Tooele Transcript Bulletin – News in Tooele, Utah
image An SUV drives past one of the potholes on Hale Street in Grantsville Wednesday afternoon. The recent repaving of Hale Street that took place in October is already showing wear and tear.

February 14, 2013
Pothole repairs to Hale Street will have to wait until spring

After less than three months, a freshly repaved portion of Hale Street in Grantsville is looking a little worse for wear.

The $267,667 project to repave Hale Street from Main Street to Durfee Street was started last October and completed in November. Yet by January, some places were crumbling and turning into potholes. Recordbreaking cold temperatures have increased the problem.

Mayor Brent Marshall said options are few for correcting the situation this time of year. Winter is notoriously hard on asphalt, and some potholes have begun to appear on Main Street and Durfee Street.

However, Marshall said, continuing winter conditions make the ground too cold to pour in more asphalt, even if it were currently in production. A different kind of filler can be used in wintertime, but it’s not as effective as the warmer-weather product, he added.

“One of the problems that we have is batch plants are not up to get asphalt, and cold patch doesn’t really last very long,” said the mayor. “It’s strictly a Band- Aid at best, and it’s very expensive.”

Marshall said all persons involved in the project have been made aware of the problem, and will be ready to fix the street as soon as weather allows. Engineers are also trying to determine whether the problems on Hale Street are the result of improper compaction at the time of pouring, or if that batch of asphalt was simply faulty.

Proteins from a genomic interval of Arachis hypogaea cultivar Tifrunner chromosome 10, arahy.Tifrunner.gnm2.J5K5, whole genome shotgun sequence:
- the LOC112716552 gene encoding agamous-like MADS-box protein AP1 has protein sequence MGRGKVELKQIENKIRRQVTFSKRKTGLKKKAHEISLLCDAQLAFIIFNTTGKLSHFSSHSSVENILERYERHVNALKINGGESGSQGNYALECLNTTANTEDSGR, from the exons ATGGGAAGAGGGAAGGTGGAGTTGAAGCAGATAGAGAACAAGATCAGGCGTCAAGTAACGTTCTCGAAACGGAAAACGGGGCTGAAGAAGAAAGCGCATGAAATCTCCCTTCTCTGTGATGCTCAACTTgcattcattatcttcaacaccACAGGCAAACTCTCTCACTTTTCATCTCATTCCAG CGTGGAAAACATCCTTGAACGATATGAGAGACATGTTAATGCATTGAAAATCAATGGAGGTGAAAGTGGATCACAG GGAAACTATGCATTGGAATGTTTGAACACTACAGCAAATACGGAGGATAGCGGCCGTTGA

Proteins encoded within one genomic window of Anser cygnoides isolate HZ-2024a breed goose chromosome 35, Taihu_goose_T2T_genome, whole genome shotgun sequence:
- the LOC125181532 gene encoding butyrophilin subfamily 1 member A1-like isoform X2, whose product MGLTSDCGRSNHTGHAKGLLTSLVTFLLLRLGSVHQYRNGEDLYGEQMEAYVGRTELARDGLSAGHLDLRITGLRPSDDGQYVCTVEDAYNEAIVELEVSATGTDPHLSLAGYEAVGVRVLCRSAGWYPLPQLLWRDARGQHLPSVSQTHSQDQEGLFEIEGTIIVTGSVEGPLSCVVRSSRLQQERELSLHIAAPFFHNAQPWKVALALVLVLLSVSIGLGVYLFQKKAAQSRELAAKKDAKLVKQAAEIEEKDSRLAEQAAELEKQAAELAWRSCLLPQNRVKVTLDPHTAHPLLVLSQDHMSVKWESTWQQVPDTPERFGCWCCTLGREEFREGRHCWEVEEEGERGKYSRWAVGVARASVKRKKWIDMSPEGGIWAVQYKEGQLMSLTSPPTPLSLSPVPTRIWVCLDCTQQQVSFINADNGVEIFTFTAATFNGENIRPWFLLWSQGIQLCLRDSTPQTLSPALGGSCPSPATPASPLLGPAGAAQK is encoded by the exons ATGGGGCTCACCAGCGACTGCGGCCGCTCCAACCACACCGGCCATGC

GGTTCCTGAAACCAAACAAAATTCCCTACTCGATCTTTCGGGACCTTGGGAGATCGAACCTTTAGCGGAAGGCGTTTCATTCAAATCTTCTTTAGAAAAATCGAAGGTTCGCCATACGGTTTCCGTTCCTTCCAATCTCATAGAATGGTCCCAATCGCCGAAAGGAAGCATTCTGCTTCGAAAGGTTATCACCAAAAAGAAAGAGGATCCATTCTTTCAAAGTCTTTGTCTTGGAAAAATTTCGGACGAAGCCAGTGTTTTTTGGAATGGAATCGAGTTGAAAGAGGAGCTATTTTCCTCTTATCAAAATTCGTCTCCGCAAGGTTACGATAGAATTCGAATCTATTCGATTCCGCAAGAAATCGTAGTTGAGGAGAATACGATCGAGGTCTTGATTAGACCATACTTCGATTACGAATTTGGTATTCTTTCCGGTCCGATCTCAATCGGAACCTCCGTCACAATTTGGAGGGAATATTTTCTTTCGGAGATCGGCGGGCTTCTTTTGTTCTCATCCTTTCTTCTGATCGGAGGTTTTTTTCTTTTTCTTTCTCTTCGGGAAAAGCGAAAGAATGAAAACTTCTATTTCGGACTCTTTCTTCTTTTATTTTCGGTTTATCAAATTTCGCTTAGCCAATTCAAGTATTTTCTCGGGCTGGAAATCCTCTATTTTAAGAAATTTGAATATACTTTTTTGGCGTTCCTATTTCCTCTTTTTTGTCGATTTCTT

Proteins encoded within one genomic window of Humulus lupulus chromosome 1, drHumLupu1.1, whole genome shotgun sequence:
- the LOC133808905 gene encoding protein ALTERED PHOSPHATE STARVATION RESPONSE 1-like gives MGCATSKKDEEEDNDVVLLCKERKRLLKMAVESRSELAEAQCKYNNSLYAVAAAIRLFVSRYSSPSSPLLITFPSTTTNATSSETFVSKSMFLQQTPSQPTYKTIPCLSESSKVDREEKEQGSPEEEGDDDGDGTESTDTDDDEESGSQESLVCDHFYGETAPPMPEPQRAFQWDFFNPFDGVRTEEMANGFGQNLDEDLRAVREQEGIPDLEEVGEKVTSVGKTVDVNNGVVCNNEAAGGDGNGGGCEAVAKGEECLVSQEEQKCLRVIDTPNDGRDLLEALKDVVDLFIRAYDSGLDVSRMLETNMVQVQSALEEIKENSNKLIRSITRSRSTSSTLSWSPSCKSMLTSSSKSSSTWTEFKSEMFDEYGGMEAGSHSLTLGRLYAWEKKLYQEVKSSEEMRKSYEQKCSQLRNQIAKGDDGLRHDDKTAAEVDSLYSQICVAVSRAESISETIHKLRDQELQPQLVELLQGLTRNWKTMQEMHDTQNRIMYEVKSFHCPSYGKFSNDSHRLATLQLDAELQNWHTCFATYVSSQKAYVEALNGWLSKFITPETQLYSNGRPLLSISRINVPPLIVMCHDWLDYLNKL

The mayor said the potholes seem to be localized between Main and Plum streets, the area that was poured first. He said the project does still have some contingency money left that will be used to fund the repairs.

Whatever the cause, Marshall said he regrets the inconvenience to residents and travelers of the road whom already had to maneuver around road equipment last fall. Information and a plan for residents of the affected area should be completed by next month, he said, and the city will try to mitigate the inconvenience. He stressed that desire has to be balanced with the time and procedures it takes to do the job correctly and efficiently.

“We’re kind of between a rock and a hard spot not being able to correct the road until the weather changes,” said Mayor Marshall. “I’m a little hesitant to do anything right now with the weather as unpredictable as it is. I don’t wish to cause any more grief to the residents than necessary. I would rather sit down and have a good plan put into place so the residents would know what the process is before they’re unable to get into their driveways.”

Lisa Christensen

Staff Writer at Tooele Transcript Bulletin
Lisa covers primarily crime and courts, military affairs, Stansbury Park government and transportation issues. She is a graduate of Utah State University, where she double-majored in journalism and music, and Grantsville High School.

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